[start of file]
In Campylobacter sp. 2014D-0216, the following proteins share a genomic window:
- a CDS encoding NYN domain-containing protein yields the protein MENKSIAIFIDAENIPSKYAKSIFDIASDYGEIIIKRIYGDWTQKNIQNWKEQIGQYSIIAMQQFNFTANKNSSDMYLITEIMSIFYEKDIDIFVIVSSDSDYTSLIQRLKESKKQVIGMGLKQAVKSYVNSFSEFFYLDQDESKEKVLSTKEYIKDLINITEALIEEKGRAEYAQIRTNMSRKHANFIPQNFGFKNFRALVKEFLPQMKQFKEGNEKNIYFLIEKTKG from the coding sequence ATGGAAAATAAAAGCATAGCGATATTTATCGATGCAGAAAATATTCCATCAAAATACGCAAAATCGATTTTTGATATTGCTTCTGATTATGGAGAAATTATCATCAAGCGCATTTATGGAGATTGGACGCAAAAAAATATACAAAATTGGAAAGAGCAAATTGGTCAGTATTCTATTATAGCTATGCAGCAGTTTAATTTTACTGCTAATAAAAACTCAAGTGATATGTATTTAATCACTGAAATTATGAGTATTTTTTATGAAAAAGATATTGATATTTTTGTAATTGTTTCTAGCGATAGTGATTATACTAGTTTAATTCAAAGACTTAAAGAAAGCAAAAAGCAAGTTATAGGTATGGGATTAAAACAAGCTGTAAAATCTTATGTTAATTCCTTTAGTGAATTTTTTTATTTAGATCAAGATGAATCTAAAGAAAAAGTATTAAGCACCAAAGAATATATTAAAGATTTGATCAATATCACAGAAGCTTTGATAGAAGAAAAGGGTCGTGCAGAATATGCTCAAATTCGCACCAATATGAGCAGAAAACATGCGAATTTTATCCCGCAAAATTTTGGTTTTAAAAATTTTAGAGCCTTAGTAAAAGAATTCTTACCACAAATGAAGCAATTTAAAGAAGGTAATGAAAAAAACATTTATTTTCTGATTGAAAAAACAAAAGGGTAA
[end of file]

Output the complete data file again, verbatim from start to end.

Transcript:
In Campylobacter sp. 2014D-0216, the following proteins share a genomic window:
- a CDS encoding NYN domain-containing protein yields the protein MENKSIAIFIDAENIPSKYAKSIFDIASDYGEIIIKRIYGDWTQKNIQNWKEQIGQYSIIAMQQFNFTANKNSSDMYLITEIMSIFYEKDIDIFVIVSSDSDYTSLIQRLKESKKQVIGMGLKQAVKSYVNSFSEFFYLDQDESKEKVLSTKEYIKDLINITEALIEEKGRAEYAQIRTNMSRKHANFIPQNFGFKNFRALVKEFLPQMKQFKEGNEKNIYFLIEKTKG from the coding sequence ATGGAAAATAAAAGCATAGCGATATTTATCGATGCAGAAAATATTCCATCAAAATACGCAAAATCGATTTTTGATATTGCTTCTGATTATGGAGAAATTATCATCAAGCGCATTTATGGAGATTGGACGCAAAAAAATATACAAAATTGGAAAGAGCAAATTGGTCAGTATTCTATTATAGCTATGCAGCAGTTTAATTTTACTGCTAATAAAAACTCAAGTGATATGTATTTAATCACTGAAATTATGAGTATTTTTTATGAAAAAGATATTGATATTTTTGTAATTGTTTCTAGCGATAGTGATTATACTAGTTTAATTCAAAGACTTAAAGAAAGCAAAAAGCAAGTTATAGGTATGGGATTAAAACAAGCTGTAAAATCTTATGTTAATTCCTTTAGTGAATTTTTTTATTTAGATCAAGATGAATCTAAAGAAAAAGTATTAAGCACCAAAGAATATATTAAAGATTTGATCAATATCACAGAAGCTTTGATAGAAGAAAAGGGTCGTGCAGAATATGCTCAAATTCGCACCAATATGAGCAGAAAACATGCGAATTTTATCCCGCAAAATTTTGGTTTTAAAAATTTTAGAGCCTTAGTAAAAGAATTCTTACCACAAATGAAGCAATTTAAAGAAGGTAATGAAAAAAACATTTATTTTCTGATTGAAAAAACAAAAGGGTAA